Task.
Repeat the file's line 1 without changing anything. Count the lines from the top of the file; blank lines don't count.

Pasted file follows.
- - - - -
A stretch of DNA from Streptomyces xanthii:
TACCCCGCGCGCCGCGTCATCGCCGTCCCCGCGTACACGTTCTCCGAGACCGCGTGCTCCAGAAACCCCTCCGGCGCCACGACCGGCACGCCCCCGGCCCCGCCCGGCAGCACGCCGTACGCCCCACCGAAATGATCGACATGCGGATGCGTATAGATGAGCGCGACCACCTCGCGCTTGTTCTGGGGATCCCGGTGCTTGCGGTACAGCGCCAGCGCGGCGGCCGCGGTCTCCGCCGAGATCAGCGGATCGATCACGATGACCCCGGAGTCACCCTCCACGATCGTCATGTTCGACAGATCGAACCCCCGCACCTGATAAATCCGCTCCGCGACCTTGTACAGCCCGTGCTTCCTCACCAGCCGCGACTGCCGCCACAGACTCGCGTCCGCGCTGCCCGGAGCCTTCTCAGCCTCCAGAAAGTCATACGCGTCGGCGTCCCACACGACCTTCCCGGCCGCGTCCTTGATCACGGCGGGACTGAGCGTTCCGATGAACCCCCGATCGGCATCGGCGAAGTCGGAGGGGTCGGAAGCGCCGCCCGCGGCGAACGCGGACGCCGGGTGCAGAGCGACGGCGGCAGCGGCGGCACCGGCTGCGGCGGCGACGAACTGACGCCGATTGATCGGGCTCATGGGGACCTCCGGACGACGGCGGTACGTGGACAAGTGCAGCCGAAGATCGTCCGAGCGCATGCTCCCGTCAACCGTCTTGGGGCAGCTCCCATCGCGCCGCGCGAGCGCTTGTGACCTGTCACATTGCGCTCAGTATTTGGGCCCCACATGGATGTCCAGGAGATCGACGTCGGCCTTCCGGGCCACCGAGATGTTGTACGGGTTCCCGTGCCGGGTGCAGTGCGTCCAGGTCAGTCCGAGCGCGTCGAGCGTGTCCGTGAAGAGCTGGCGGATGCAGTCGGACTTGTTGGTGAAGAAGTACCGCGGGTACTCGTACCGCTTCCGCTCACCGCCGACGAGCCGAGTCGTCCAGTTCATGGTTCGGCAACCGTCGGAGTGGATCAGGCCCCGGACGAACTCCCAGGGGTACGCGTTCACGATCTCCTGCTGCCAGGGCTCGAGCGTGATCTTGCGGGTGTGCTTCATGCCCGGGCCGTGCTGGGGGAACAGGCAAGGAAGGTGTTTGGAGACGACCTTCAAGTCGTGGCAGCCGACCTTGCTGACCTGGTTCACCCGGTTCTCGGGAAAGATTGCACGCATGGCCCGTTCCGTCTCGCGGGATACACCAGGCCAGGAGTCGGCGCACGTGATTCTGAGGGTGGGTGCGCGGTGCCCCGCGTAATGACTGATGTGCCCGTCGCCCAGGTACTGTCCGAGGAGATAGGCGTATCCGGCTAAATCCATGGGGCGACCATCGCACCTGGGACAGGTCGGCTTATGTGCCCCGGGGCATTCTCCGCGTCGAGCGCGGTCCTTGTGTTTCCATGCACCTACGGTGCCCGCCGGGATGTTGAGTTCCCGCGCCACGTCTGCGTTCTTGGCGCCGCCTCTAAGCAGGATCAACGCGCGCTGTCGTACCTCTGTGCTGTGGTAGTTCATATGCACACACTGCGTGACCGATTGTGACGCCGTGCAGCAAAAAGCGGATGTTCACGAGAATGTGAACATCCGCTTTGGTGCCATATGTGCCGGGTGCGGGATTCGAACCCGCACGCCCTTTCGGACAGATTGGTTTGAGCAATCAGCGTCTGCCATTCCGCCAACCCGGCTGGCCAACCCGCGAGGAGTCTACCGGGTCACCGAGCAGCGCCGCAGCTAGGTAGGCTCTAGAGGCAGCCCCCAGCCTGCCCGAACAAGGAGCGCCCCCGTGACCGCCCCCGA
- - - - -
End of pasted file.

A stretch of DNA from Streptomyces xanthii: